Dry land farming in dry weather puts crops to test
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Adam Blake weeds potatoes Friday morning. Except for the initial plowing and disking, all the planting, weeding and harvesting, with the exception of threshing, is being done by hand. The greenhouses of Collinwood Farm, adjacent to the Dry Land project, are visible in the background. -- Photo by Jennifer Jackson/Peninsula Daily News

By Jennifer Jackson
Peninsula Daily News

PORT TOWNSEND -- Amaranth. Camelina. Quinoa. What sound like unusual girls' names are actually types of plants that should be familiar to farmers and gardeners living in the rain shadow of the Olympic Mountains.

That's because these plants are drought-tolerant. They thrive with only the water that falls from the sky.

They are just a sample of the crops planted by volunteers in the Dry Land Farm Project.

The volunteers' goal: to find out what staple crops -- grains, legumes, corns and oil seeds -- can be grown on the dry side of the North Olympic Peninsula without irrigation.

"It's been a success, considering that this has been a very dry spring," said Ian Keith, a volunteer and the land owner. "We've had a whole month without precipitation."

The idea for the project germinated last fall when several people told Judith Alexander, the food resiliency coordinator for Local 20/20, that they were interested in using the fallow land next to Colinwood Farm.

Alexander approached Keith, who had purchased the 5 acres above Collinwood Farm between F and Tremont streets six years ago to save it from development.

He met with the group of volunteers through the winter to discuss possibilities, which included a P-Patch community garden -- similar to the neighborhood organic gardens project in Seattle -- orchard and educational farm site.

All involved installing a watering system and fencing.

Then Tinker Cavallero, an organic vegetable gardener, suggested experimenting with dry land crops -- grains, legumes and seeds -- that required no outlay for infrastructure.

Cavallero also knew Kevin Murphy, a doctoral candidate at Washington State University, who is writing a dissertation about perennial wheats.

Murphy discovered that all the research on wheat had been done in Eastern Washington, Cavallero said, so started looking into varieties that were grown west of the Cascades in the late 19th and early 20th centuries, including in the Dungeness Valley.

Wheat at Discovery Bay

"They used to grow wheat at Discovery Bay, and Lopez Island was covered with wheat farms," Alexander said.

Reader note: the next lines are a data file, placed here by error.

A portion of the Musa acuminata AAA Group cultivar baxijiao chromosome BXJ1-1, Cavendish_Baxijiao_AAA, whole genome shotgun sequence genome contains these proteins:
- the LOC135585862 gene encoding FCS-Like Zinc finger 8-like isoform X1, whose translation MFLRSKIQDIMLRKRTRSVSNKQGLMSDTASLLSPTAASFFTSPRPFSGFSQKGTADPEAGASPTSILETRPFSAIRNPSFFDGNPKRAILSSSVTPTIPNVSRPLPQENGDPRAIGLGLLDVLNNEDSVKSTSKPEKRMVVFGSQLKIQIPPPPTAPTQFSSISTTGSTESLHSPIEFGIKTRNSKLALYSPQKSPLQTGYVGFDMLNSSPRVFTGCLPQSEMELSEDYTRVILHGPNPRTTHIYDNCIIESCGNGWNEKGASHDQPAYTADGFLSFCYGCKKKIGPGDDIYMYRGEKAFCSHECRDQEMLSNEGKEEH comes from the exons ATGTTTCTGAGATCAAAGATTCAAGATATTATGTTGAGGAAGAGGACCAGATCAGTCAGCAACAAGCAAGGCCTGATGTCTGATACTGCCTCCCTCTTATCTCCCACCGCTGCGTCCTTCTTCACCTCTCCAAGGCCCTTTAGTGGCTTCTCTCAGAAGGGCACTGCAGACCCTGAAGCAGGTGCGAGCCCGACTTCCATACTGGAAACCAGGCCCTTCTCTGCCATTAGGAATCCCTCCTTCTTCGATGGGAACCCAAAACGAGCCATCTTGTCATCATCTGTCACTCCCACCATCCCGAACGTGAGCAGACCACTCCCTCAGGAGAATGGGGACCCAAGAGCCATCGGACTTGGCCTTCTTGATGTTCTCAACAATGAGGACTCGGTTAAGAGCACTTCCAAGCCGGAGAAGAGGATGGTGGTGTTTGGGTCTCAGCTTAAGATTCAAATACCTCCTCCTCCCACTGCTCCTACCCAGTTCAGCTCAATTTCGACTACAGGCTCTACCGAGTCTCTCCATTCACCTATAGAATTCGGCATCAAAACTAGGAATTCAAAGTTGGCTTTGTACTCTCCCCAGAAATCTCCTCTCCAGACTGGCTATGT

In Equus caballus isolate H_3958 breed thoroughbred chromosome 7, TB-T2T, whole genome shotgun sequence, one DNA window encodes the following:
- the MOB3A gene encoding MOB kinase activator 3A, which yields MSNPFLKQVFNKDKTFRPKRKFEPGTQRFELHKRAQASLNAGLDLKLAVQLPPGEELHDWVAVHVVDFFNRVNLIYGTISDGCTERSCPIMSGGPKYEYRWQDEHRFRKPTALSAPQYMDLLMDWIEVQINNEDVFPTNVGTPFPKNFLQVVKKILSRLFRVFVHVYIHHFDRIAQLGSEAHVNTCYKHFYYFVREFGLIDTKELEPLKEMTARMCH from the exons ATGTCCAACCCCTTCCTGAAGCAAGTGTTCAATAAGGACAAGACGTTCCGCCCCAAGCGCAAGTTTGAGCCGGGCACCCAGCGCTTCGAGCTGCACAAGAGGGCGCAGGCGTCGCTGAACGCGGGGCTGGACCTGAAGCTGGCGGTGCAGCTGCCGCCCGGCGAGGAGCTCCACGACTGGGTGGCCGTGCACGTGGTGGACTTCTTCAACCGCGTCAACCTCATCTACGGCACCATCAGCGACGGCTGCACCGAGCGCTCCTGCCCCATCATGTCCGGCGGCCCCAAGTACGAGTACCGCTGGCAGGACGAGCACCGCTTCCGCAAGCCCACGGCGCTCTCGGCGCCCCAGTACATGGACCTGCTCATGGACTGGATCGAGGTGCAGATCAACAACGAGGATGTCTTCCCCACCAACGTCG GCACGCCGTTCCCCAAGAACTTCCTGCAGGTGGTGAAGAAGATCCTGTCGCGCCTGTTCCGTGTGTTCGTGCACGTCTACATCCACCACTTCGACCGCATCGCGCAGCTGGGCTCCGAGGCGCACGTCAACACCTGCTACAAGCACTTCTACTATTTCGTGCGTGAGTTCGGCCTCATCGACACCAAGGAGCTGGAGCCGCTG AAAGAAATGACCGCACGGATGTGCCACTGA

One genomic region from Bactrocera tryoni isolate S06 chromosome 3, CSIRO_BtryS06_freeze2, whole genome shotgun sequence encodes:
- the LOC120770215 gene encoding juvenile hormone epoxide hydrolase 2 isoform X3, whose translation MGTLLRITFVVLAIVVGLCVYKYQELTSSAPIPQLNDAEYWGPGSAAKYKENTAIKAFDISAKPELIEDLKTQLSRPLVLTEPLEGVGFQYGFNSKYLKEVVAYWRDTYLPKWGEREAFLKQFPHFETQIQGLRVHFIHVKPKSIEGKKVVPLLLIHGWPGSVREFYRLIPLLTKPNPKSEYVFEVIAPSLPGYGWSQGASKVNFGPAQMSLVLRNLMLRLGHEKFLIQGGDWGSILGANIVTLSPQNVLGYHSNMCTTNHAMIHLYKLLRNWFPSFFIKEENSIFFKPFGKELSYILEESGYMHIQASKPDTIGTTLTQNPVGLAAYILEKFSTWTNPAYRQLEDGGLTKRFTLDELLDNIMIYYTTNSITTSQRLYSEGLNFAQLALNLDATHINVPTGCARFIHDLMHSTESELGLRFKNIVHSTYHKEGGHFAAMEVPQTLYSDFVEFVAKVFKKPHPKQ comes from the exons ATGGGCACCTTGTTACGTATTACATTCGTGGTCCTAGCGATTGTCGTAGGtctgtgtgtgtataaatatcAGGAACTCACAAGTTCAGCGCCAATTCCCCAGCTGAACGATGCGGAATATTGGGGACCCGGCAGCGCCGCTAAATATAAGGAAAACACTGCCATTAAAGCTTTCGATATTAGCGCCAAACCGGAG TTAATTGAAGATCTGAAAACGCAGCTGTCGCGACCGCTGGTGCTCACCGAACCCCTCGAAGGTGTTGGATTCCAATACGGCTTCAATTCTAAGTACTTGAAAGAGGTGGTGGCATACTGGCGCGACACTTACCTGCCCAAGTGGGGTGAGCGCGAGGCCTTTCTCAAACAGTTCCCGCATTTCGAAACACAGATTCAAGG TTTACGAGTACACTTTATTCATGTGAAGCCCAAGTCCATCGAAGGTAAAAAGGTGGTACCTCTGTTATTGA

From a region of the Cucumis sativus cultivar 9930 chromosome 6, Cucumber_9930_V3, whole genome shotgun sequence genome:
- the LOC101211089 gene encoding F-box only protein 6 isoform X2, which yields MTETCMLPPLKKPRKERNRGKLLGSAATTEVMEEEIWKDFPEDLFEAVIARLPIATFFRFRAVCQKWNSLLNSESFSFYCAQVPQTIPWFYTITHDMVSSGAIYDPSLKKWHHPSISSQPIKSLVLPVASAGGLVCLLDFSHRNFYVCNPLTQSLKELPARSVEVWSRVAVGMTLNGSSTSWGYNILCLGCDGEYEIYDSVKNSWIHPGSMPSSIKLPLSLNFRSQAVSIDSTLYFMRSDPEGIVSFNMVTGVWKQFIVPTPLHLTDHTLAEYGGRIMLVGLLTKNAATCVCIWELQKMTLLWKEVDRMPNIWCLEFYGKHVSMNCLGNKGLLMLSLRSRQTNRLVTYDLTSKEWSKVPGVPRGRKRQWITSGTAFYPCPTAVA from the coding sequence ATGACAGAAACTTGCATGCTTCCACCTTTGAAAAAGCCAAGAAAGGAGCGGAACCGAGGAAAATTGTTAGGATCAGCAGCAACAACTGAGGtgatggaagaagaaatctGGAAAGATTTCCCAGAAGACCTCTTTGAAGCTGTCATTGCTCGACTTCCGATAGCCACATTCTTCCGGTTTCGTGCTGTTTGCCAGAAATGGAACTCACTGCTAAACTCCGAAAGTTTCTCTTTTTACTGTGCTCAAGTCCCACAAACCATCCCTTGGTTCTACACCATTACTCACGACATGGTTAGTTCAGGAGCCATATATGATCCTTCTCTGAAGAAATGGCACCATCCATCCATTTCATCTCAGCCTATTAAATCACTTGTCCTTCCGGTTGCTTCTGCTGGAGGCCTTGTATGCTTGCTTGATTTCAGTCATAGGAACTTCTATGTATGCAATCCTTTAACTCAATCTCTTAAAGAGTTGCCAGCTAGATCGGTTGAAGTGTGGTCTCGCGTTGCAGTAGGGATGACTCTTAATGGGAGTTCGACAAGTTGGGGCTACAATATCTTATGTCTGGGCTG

Through Murphy and WSU's experimental agricultural center in Mount Vernon, the group acquired seeds to plant 18 different kinds of Western Washington wheat.

In addition, the volunteers planted Tibetan purple barley, hard red spring wheat, oats and a wheat-barley mix called triticale.

Other grain crops are flax, spelt, buckwheat, quinoa and three types of amaranth -- hopi red dye, intense purple and Hartman's grain.

The volunteers weed by hand and plan to cut the grain by hand, then have it threshed by a thresher from the agriculture center.

Many of the group already own grain mills, so they can produce their own flour.

They are also considering borrowing or buying an oil press to make oil from the camelino and sunflower seeds.

Corn prefers it dry

Among the discoveries: the corn in the Dry Land Project, which relies solely on rain, is doing better than the corn in her home garden, Alexander said.

One explanation: corn likes warm roots, and watering cools the soil.

"We've been talking about how people may be over-watering their corn," Alexander said. "Nothing like a dry land farm project to bring that lesson home."

The volunteers hope the project's success will lead to reducing the need for trucked-in food and expanding the diversity of regional agriculture.

Jim Salter said he got involved in the project because he wanted people to know what can be grown here and how to grow it.

"One of the biggest weaknesses is grains," he said. "We want to encourage people who have large pastures to make them more productive."

Other volunteers are 4-year-old Aurora Graham and Dominic Alei, 6, who come with their parents.

Wendy Breiby joined because she's a vegetarian and wanted to grow staples and vegetables without irrigating.

Working with others is a bonus, she said, and makes what seems like an insurmountable amount of work doable.

The volunteers are already expanding the project, which covers 1 acre, to adjacent acres, which will be planted with a cover crop over the winter, Keith said.

Plans are to grow beans and peas next year, Alexander said.

"This was the first stage of a trial garden," Keith said as he hoed weeds in the camelino.

The public is invited to visit the project Friday mornings after the Fourth of July weekend. Visitors can park at Colinwood Farm, 1210 F St., and walk to the project.

The volunteers also are planning an event during the Sept. 20 Farm Tour.

For more information, e-mail drylandfood@gmai.com or phone 360-379-2882.


Port Townsend/Jefferson County reporter-columnist Jennifer Jackson can be reached at jjackson@olypen.com.

Last modified: June 28. 2009 7:47PM
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